Avena sativa L. [Fam. Gramineae]
Cut and dried or powdered oat grass; oat grass juice powder; oat straw.
– Avitaminosis A, B, C, E
– Cellular Regeneration
– Chlorophyll Source
– Hives (straw, externally)
– Itching (straw, externally)
– Mineral Deficiency
– Multiple Sclerosis
– Nervous Conditions
– Skin Problems (straw, externally)
– Vitamin Deficiency
Oats, Avena sativa L. [Fam. Gramineae], are widely used in human foods, animal feeds and livestock forages around the world. The use of oats for food and medicinal purposes dates to antiquity. Paleobotanists place this ancient cereal grass as being cultivated as early as 2000 B.C. Tinctures and extracts of oat straw and immature seed are readily available in Europe as a nervous system restorative, to assist convalescence and to strengthen a weakened constitution. Alternative practitioners in Europe sometimes recommend oat straw extract for treating multiple sclerosis. Oat straw is also used in Europe to treat shingles, herpes zoster, herpes simplex and neurasthenia. The Commission E approves oat straw for external use in treating inflammatory and seborrheic skin diseases, especially those with itching, similar to the popular use of colloidal oatmeal preparations. Several studies were conducted on oat grass extract for helping cigarette smokers to quit, but although the results were negative, researchers discovered an influence of the herb on reproductive hormones, including luteinizing hormone. Green oat grass (the grass before it matures into oat straw), like other grasses, is rich in vitamins including A, B, C, E, K and pantothenic acid and minerals, including iron (39mg/Kg dry weight), manganese (8.5mg) and zinc (19.2mg), silicon dioxide (2%), calcium, magnesium, phosphorus and potassium. As such, green oat grass juice can be used to treat avitaminosis. Oat grass is rich in protein, approximately 30%, and contains all the essential amino acids along with chlorophyll, flavonoids, lecithin and enzymes. This abundance of nutrients has made oat grass a popular tonic for treating debility of convalescence when taken as a juice. Oat grass is also extremely rich in antioxidants, including polyphenols and one powerful antioxidant called tricin. Current research on oats focuses on the compound, beta-glucan, that has been shown to stimulate immune functions.
Oat grass greens contain: Approximately 79.2% water; acetic acid; aconitic acid; apigenin; 2.2-21% ash; avenalumin-I; avenarin; caffeic acid; 0.13-1.4% calcium; 16.5-86.1% carbohydrates; carotene; beta-carotene; 30.5% cellulose; chlorine; chlorophyll A and B; chromium; cobalt; copper; desglucoavenacosides; rhamnosides; glucosides; dimethoxy-acetophenone; dimethoxy-butyl-benzene; 1.9-3.9% fat; 12-42% fiber; fructose; 1.9% Glutamic acid; glutaric acid; guanine; hypoxanthin; iodine; 0.01-0.09% iron; 1.3% Isoleucine; isoorientin; isoswertisin; isovitexin; alpha-keto-glutaric acid; 1.8% Leucine; 8.5% lignin; luteolin; 1.4% lysine; 0.03-1.5% magnesium; malic acid; malonic acid; manganese; Methionine; niacin; 0.04% oxalic acid; pantothenic acid; pentosans; 0.2-0.8% phosphorus; 0.2-7.9% potassium; proline; 1.4-42% protein; putrescine; pyridoxine; riboflavin; secalose; selenium; silicon; silicon oxide (50-60% ash); beta-sitosterol; sodium; spermidine; spermine; sugars; 0.08-0.4% sulfur; tartaric acid; thiamin; 1.6% Threonine; the antioxidant, tricin; Tryptophan; uronic acids; 1.2% Valine; vanillin; zinc.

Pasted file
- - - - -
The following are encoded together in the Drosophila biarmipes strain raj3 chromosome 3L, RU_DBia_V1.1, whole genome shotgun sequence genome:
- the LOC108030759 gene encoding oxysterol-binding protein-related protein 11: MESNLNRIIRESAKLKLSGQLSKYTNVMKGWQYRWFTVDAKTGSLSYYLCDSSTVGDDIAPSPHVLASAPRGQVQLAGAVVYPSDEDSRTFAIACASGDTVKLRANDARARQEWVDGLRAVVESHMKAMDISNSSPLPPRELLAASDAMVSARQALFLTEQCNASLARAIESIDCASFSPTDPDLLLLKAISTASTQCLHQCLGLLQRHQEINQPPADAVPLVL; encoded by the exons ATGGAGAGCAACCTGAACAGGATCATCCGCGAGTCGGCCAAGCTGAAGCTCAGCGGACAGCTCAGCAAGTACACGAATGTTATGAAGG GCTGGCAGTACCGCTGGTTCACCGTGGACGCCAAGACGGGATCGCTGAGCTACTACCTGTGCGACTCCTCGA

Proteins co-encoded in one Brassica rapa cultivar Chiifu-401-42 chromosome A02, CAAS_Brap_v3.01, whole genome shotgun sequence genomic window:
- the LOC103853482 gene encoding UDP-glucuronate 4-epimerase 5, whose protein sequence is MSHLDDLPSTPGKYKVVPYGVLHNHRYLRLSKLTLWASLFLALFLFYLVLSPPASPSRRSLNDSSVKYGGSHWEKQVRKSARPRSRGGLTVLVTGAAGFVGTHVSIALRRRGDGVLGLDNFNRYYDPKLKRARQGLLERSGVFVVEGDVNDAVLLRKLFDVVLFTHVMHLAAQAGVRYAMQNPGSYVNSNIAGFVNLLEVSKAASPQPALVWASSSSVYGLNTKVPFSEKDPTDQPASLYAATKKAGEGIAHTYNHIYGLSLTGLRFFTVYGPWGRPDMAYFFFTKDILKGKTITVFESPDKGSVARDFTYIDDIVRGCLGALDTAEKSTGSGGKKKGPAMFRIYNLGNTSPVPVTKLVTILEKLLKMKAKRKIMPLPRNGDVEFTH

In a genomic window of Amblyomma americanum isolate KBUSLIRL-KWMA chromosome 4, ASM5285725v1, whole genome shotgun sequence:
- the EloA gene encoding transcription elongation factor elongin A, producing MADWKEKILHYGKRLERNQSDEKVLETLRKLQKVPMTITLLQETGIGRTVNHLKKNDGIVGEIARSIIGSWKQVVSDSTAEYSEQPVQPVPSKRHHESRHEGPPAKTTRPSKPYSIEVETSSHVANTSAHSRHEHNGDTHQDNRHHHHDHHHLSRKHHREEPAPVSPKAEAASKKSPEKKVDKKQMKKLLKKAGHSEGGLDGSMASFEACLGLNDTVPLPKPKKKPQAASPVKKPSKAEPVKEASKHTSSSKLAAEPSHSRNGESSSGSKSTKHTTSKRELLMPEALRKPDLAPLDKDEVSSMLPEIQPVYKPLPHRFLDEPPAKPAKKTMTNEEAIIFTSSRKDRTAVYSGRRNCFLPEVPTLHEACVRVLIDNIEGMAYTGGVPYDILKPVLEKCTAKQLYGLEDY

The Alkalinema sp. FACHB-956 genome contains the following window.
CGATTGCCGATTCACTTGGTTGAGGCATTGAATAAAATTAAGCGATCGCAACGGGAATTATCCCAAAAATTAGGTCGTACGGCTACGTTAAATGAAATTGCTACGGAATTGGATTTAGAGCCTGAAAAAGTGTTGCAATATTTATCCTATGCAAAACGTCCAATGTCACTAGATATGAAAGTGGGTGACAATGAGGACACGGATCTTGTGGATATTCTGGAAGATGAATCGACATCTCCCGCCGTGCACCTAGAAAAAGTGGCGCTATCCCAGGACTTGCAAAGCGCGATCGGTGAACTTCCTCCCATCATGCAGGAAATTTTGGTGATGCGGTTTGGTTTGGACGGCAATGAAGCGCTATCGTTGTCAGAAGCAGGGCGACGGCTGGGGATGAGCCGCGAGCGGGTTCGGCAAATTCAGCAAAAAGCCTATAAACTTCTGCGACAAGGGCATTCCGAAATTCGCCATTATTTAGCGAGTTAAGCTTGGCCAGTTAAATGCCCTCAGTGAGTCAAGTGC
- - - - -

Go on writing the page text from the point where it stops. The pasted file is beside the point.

To summarize, green oat grass is rich in protein, approximately 30%, and contains all the essential amino acids along with chlorophyll, flavonoids, lecithin and enzymes.
The daily dose of green oat grass juice powder is 5-10g mixed with water or juice three times daily. The liquid extract (1:1 in 25% alcohol) is taken with the dosage of 5-10ml three times daily. For external use against skin irritations and itching: 100g of cut or powdered oat straw for one full bath, or equivalent preparations.
Blumenthal M, Goldberg A, Brinckmann J 2000. Herbal Medicine: Expanded Commission E Monographs. Copyright American Botanical Council. Publ. by Integrative Medicine Communications, 1029 Chestnut Street, Newton, MA 02464. Pp. 281-282.
Christensen O, Kok-Jensen A. 1977. [A controlled trial of oat extract to break the tobacco habit in cigarette smokers] Ugeskr Laeger. 1977 Nov 14; 139(46): 2752-4. Danish.
Duke JA. 1992. Handbook of Phytochemical Constituents of GRAS Herbs and Other Economic Plants. CRC Press, Boca Raton, FL, pp. 84-87.
Lia A, Hallmans G, Sandberg AS, Sundberg B, Aman P, Andersson H. 1995. Oat beta-glucan increases bile acid excretion and a fiber-rich barley fraction increases cholesterol excretion in ileostomy subjects. Am J Clin Nutr. 1995 Dec; 62(6): 1245-51.
Raffalt GJ, Andersen B. 1975. [Treatment of cigarette smokers with an oat extract]. Ugeskr Laeger. 1975 Sep 15; 137(38): 2177-8. Danish.